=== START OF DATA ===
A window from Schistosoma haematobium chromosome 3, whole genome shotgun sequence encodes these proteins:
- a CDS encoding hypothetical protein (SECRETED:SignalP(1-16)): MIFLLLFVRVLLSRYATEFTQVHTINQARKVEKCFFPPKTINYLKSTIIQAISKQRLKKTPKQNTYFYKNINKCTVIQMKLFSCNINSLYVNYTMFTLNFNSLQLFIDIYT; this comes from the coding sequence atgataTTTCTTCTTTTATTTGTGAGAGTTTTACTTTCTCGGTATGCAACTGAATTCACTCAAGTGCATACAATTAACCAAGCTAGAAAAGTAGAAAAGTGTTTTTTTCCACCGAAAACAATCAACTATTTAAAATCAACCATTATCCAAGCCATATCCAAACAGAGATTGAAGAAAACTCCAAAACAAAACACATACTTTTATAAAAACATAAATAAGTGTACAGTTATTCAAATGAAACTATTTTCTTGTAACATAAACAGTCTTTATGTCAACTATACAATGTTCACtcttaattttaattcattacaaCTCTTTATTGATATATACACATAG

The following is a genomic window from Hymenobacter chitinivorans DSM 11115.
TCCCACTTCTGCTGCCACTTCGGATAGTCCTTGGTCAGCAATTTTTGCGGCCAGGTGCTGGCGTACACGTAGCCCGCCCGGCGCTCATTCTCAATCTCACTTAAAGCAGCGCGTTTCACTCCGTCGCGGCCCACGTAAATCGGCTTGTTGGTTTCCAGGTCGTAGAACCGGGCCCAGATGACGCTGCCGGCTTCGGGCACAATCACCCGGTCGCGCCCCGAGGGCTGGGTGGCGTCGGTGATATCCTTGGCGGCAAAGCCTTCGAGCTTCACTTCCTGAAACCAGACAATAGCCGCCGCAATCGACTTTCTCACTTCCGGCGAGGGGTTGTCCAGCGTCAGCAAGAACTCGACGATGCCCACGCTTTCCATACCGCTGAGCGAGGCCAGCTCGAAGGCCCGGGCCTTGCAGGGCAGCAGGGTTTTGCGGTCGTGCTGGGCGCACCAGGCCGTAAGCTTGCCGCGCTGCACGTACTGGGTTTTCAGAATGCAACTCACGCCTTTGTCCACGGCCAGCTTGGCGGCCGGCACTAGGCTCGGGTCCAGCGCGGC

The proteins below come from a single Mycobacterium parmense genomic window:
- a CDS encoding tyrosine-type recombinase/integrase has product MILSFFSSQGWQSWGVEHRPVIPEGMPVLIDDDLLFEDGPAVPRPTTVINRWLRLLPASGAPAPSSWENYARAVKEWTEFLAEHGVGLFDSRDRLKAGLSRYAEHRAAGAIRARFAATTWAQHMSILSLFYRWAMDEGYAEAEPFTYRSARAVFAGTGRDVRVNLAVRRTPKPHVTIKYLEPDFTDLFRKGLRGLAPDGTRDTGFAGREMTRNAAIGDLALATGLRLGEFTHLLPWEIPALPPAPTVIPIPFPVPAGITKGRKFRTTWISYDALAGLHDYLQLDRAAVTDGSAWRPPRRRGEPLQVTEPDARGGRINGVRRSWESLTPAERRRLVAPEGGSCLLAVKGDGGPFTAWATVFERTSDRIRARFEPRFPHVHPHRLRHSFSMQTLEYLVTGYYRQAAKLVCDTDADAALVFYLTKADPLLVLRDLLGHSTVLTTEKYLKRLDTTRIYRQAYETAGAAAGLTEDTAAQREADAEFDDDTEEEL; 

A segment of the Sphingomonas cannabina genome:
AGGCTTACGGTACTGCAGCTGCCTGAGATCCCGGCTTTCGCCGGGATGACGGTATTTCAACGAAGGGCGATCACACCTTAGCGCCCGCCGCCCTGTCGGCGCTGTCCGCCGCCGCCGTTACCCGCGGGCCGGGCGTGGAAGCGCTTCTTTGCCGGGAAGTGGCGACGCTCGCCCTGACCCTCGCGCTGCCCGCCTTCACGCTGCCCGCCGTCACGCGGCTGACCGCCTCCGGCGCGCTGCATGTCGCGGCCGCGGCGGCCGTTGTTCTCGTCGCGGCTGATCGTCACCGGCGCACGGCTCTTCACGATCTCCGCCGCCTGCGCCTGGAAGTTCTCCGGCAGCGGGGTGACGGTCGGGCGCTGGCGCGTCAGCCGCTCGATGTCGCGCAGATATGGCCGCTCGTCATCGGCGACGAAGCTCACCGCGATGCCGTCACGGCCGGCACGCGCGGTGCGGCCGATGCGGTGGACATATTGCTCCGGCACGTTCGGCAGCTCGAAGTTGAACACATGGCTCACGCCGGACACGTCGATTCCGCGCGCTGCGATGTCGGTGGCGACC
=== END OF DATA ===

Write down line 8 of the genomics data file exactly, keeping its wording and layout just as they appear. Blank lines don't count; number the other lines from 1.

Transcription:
AGGCTTACGGTACTGCAGCTGCCTGAGATCCCGGCTTTCGCCGGGATGACGGTATTTCAACGAAGGGCGATCACACCTTAGCGCCCGCCGCCCTGTCGGCGCTGTCCGCCGCCGCCGTTACCCGCGGGCCGGGCGTGGAAGCGCTTCTTTGCCGGGAAGTGGCGACGCTCGCCCTGACCCTCGCGCTGCCCGCCTTCACGCTGCCCGCCGTCACGCGGCTGACCGCCTCCGGCGCGCTGCATGTCGCGGCCGCGGCGGCCGTTGTTCTCGTCGCGGCTGATCGTCACCGGCGCACGGCTCTTCACGATCTCCGCCGCCTGCGCCTGGAAGTTCTCCGGCAGCGGGGTGACGGTCGGGCGCTGGCGCGTCAGCCGCTCGATGTCGCGCAGATATGGCCGCTCGTCATCGGCGACGAAGCTCACCGCGATGCCGTCACGGCCGGCACGCGCGGTGCGGCCGATGCGGTGGACATATTGCTCCGGCACGTTCGGCAGCTCGAAGTTGAACACATGGCTCACGCCGGACACGTCGATTCCGCGCGCTGCGATGTCGGTGGCGACC